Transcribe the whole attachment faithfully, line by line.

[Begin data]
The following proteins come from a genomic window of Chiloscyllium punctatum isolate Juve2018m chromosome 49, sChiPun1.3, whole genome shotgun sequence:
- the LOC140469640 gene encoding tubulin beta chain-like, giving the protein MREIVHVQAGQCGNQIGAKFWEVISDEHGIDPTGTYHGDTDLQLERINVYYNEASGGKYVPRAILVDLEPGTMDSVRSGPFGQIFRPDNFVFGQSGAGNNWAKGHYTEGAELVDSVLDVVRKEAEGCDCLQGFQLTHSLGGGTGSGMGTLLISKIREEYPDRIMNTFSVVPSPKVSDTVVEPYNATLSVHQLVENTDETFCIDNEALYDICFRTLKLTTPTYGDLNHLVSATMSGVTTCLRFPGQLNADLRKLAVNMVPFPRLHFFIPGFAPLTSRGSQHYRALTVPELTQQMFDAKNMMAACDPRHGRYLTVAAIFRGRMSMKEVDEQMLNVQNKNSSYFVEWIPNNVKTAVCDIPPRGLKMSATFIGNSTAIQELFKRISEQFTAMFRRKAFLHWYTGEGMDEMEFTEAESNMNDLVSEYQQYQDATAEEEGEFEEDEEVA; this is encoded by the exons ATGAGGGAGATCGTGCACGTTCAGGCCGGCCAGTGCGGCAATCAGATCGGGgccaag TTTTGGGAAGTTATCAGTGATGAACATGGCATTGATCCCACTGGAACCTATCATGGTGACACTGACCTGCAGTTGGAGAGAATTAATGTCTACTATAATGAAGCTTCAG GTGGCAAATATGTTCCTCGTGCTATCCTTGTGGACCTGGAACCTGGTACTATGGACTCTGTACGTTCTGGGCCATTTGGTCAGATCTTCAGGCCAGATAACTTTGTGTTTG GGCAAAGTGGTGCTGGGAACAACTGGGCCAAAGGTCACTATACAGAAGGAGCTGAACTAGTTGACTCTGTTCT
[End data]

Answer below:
The following proteins come from a genomic window of Chiloscyllium punctatum isolate Juve2018m chromosome 49, sChiPun1.3, whole genome shotgun sequence:
- the LOC140469640 gene encoding tubulin beta chain-like, giving the protein MREIVHVQAGQCGNQIGAKFWEVISDEHGIDPTGTYHGDTDLQLERINVYYNEASGGKYVPRAILVDLEPGTMDSVRSGPFGQIFRPDNFVFGQSGAGNNWAKGHYTEGAELVDSVLDVVRKEAEGCDCLQGFQLTHSLGGGTGSGMGTLLISKIREEYPDRIMNTFSVVPSPKVSDTVVEPYNATLSVHQLVENTDETFCIDNEALYDICFRTLKLTTPTYGDLNHLVSATMSGVTTCLRFPGQLNADLRKLAVNMVPFPRLHFFIPGFAPLTSRGSQHYRALTVPELTQQMFDAKNMMAACDPRHGRYLTVAAIFRGRMSMKEVDEQMLNVQNKNSSYFVEWIPNNVKTAVCDIPPRGLKMSATFIGNSTAIQELFKRISEQFTAMFRRKAFLHWYTGEGMDEMEFTEAESNMNDLVSEYQQYQDATAEEEGEFEEDEEVA; this is encoded by the exons ATGAGGGAGATCGTGCACGTTCAGGCCGGCCAGTGCGGCAATCAGATCGGGgccaag TTTTGGGAAGTTATCAGTGATGAACATGGCATTGATCCCACTGGAACCTATCATGGTGACACTGACCTGCAGTTGGAGAGAATTAATGTCTACTATAATGAAGCTTCAG GTGGCAAATATGTTCCTCGTGCTATCCTTGTGGACCTGGAACCTGGTACTATGGACTCTGTACGTTCTGGGCCATTTGGTCAGATCTTCAGGCCAGATAACTTTGTGTTTG GGCAAAGTGGTGCTGGGAACAACTGGGCCAAAGGTCACTATACAGAAGGAGCTGAACTAGTTGACTCTGTTCT